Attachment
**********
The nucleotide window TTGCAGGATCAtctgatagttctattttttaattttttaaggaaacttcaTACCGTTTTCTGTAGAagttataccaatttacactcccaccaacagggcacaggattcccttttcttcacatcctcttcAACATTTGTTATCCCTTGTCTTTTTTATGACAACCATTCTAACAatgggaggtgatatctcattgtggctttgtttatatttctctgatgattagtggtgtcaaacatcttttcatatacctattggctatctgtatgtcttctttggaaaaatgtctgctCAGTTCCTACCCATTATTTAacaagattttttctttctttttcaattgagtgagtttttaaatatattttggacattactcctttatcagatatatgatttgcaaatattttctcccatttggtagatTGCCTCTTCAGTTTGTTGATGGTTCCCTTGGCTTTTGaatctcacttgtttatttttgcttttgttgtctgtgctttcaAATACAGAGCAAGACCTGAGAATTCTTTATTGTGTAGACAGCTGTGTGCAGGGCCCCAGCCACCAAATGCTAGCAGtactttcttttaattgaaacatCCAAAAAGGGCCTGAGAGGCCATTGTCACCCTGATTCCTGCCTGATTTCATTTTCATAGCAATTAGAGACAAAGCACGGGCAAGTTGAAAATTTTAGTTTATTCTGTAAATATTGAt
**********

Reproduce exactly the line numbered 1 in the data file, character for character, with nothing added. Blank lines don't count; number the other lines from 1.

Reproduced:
The nucleotide window TTGCAGGATCAtctgatagttctattttttaattttttaaggaaacttcaTACCGTTTTCTGTAGAagttataccaatttacactcccaccaacagggcacaggattcccttttcttcacatcctcttcAACATTTGTTATCCCTTGTCTTTTTTATGACAACCATTCTAACAatgggaggtgatatctcattgtggctttgtttatatttctctgatgattagtggtgtcaaacatcttttcatatacctattggctatctgtatgtcttctttggaaaaatgtctgctCAGTTCCTACCCATTATTTAacaagattttttctttctttttcaattgagtgagtttttaaatatattttggacattactcctttatcagatatatgatttgcaaatattttctcccatttggtagatTGCCTCTTCAGTTTGTTGATGGTTCCCTTGGCTTTTGaatctcacttgtttatttttgcttttgttgtctgtgctttcaAATACAGAGCAAGACCTGAGAATTCTTTATTGTGTAGACAGCTGTGTGCAGGGCCCCAGCCACCAAATGCTAGCAGtactttcttttaattgaaacatCCAAAAAGGGCCTGAGAGGCCATTGTCACCCTGATTCCTGCCTGATTTCATTTTCATAGCAATTAGAGACAAAGCACGGGCAAGTTGAAAATTTTAGTTTATTCTGTAAATATTGAt